After four years with the program, Michigan football wide receiver Cornelius Johnson could have decided he’d done enough and tried his hand at the NFL level. While he may not have the flashy stats of some of his countrymen given his skills and distance running ability, if he competes there some NFL teams would have realized his potential after what was likely a solid combine performance.
But Johnson decided to return to Ann Arbor for another year, and he told Jon Jansen on the In the Trenches podcast that the team’s failure to meet their overall goals of winning a national championship played a big part in his decision.
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“On my mind. I think damn I can’t go out like this, I’ve only got a year left, I really feel like we can take this opportunity,” Johnson said. “Nothing is guaranteed. It’s so difficult going out there and winning a Big Ten football game. All these tough matchups, you can’t take any of it for granted. So we know we’ve put a lot of work into it, but we’ve had a doubling of it and are working even harder to make things happen do things we haven’t done before.”
Now that Michigan is in spring ball and Ronnie Bell is gone, Johnson realizes he has a unique opportunity. Not just to get better, but also to assert yourself as a leader.
In order to both hone his skills and mentor the younger players, he makes sure to attack every component of the bouncing ball as if corn and blue are in the middle of a big game. He says it helps keep the intensity up, which helps him improve on a personal level.
“Just take each day and be grateful for the opportunity and don’t take that for granted,” Johnson said. “And like coming in and attacking, that pretending that every practice is like a test or a game or whatever it is in your mind where you can improve the circumstances. And don’t just treat it like oh, yeah, just a regular March or spring workout — doesn’t matter. Because once you get that mindset, you start to get mentally confused. (You learn that in) training and stuff, but that’s how I approach approaching every lift with enthusiasm.”
That same approach, Johnson says, also helps him be a leader and mentor to the younger players.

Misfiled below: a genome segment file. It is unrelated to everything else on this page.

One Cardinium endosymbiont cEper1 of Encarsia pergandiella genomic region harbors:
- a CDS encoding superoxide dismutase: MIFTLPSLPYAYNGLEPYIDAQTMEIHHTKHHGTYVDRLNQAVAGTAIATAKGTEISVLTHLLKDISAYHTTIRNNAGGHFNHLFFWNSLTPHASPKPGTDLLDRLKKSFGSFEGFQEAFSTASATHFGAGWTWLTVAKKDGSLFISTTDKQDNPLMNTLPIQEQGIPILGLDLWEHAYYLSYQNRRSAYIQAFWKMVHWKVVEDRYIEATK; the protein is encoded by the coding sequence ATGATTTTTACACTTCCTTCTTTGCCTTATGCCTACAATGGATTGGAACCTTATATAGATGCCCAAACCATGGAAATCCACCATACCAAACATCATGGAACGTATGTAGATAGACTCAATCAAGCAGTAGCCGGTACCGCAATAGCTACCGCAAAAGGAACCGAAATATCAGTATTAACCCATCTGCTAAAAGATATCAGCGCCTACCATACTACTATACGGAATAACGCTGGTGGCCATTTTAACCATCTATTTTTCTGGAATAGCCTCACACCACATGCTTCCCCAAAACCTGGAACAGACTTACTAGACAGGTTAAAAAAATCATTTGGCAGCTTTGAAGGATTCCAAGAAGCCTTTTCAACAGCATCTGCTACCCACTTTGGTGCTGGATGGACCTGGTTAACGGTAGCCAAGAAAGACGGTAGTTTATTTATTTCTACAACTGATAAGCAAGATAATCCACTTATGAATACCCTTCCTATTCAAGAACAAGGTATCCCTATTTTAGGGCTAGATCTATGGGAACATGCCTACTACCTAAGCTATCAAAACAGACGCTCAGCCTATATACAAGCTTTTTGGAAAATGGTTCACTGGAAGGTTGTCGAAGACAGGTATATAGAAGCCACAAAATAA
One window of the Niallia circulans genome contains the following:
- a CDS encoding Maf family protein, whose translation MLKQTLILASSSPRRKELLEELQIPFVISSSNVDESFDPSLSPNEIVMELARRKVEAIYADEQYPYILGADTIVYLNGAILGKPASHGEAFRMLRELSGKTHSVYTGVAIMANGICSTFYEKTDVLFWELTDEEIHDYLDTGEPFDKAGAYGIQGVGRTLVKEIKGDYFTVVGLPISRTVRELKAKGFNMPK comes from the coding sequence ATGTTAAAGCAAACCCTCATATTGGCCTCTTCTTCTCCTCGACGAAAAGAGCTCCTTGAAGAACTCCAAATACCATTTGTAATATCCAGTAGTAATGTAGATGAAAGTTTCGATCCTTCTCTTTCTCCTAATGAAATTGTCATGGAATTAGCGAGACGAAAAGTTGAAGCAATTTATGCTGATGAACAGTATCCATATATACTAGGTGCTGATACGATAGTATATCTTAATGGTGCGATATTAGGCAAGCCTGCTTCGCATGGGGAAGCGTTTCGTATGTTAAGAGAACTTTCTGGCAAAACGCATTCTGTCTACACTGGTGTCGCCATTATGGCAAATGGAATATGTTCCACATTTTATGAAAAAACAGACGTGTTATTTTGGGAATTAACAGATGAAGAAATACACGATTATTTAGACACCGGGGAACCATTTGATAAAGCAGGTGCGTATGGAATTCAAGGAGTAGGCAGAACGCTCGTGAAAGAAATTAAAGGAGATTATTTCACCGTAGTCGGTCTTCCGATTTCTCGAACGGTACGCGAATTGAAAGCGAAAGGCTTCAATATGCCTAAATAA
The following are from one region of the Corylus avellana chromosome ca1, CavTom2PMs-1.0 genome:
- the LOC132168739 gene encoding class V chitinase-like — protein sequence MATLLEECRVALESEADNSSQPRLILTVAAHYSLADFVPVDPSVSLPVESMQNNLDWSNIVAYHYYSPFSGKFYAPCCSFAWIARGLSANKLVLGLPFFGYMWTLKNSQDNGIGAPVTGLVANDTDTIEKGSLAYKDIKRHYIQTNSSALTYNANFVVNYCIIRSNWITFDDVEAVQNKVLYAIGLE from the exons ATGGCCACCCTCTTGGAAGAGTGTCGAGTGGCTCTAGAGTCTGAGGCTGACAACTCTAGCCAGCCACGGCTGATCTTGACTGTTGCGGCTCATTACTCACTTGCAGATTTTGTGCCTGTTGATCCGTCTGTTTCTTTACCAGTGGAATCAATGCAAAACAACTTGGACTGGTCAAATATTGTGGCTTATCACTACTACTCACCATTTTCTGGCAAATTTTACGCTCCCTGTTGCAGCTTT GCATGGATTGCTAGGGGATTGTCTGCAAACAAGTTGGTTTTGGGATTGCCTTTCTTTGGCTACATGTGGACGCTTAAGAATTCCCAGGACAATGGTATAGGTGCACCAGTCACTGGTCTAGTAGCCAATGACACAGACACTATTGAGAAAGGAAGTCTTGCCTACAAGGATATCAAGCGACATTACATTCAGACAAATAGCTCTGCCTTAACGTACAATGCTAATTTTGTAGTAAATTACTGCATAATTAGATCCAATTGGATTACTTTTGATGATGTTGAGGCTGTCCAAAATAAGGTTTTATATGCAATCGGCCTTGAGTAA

One of his goals this offseason is to lead by example and make up for the deficit left by Bell’s departure. He went on to explain his strategy for taking the lead this offseason and why he thinks his method will work with the younger set of receivers.
“To be the best leader that I can be, I would appreciate showing it through my plays, but also taking the boys under me,” Johnson said. “Let’s say, for example, we’re coming out of practice, I’m about to do some extra work with the quarterbacks or maybe do some extra catches and maybe even go in there and take another lift after work, bring somebody with me. Bring a young man with you. And be like, “Hey, come with me. We’re going to ‘get some extra work’ and really just pull people with you and try to lead by example because maybe they didn’t have that in their plans. You may have tried to get out early or tried to go the easy route. But try to show them that it matters and tell them that in these games, at the end of the day, it matters. So just bring boys
“And not trying, not necessarily trying, to be like a whole motivational speaker in front of everyone. I have some words of wisdom in mind to say to everyone, but at the same time it’s more about each individual. I mean some people eat differently, even like a coaching style. But I would say just try to get close to everyone on an individual level.”
Michigan resumed spring training after spring break with a view to the April 1 annual spring game.